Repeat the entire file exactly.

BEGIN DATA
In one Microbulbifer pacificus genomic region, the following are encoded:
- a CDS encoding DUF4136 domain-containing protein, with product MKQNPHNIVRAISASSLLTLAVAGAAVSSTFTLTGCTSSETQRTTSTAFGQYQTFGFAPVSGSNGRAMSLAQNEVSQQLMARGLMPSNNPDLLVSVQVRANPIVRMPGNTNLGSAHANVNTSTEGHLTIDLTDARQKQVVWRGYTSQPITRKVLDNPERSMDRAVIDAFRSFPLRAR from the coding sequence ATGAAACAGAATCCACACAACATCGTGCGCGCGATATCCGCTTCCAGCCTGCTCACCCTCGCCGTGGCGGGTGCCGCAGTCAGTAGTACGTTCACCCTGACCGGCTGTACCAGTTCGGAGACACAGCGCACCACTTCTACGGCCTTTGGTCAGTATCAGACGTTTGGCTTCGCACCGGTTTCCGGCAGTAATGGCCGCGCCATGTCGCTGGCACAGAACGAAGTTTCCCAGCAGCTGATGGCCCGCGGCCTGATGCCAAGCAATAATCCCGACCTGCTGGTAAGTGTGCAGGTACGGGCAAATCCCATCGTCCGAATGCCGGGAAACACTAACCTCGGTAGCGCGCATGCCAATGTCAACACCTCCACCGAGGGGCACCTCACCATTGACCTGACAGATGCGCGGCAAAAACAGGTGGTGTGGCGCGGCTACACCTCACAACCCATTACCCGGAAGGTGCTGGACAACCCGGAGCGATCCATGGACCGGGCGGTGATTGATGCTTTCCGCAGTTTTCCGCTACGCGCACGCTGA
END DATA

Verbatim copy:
In one Microbulbifer pacificus genomic region, the following are encoded:
- a CDS encoding DUF4136 domain-containing protein, with product MKQNPHNIVRAISASSLLTLAVAGAAVSSTFTLTGCTSSETQRTTSTAFGQYQTFGFAPVSGSNGRAMSLAQNEVSQQLMARGLMPSNNPDLLVSVQVRANPIVRMPGNTNLGSAHANVNTSTEGHLTIDLTDARQKQVVWRGYTSQPITRKVLDNPERSMDRAVIDAFRSFPLRAR from the coding sequence ATGAAACAGAATCCACACAACATCGTGCGCGCGATATCCGCTTCCAGCCTGCTCACCCTCGCCGTGGCGGGTGCCGCAGTCAGTAGTACGTTCACCCTGACCGGCTGTACCAGTTCGGAGACACAGCGCACCACTTCTACGGCCTTTGGTCAGTATCAGACGTTTGGCTTCGCACCGGTTTCCGGCAGTAATGGCCGCGCCATGTCGCTGGCACAGAACGAAGTTTCCCAGCAGCTGATGGCCCGCGGCCTGATGCCAAGCAATAATCCCGACCTGCTGGTAAGTGTGCAGGTACGGGCAAATCCCATCGTCCGAATGCCGGGAAACACTAACCTCGGTAGCGCGCATGCCAATGTCAACACCTCCACCGAGGGGCACCTCACCATTGACCTGACAGATGCGCGGCAAAAACAGGTGGTGTGGCGCGGCTACACCTCACAACCCATTACCCGGAAGGTGCTGGACAACCCGGAGCGATCCATGGACCGGGCGGTGATTGATGCTTTCCGCAGTTTTCCGCTACGCGCACGCTGA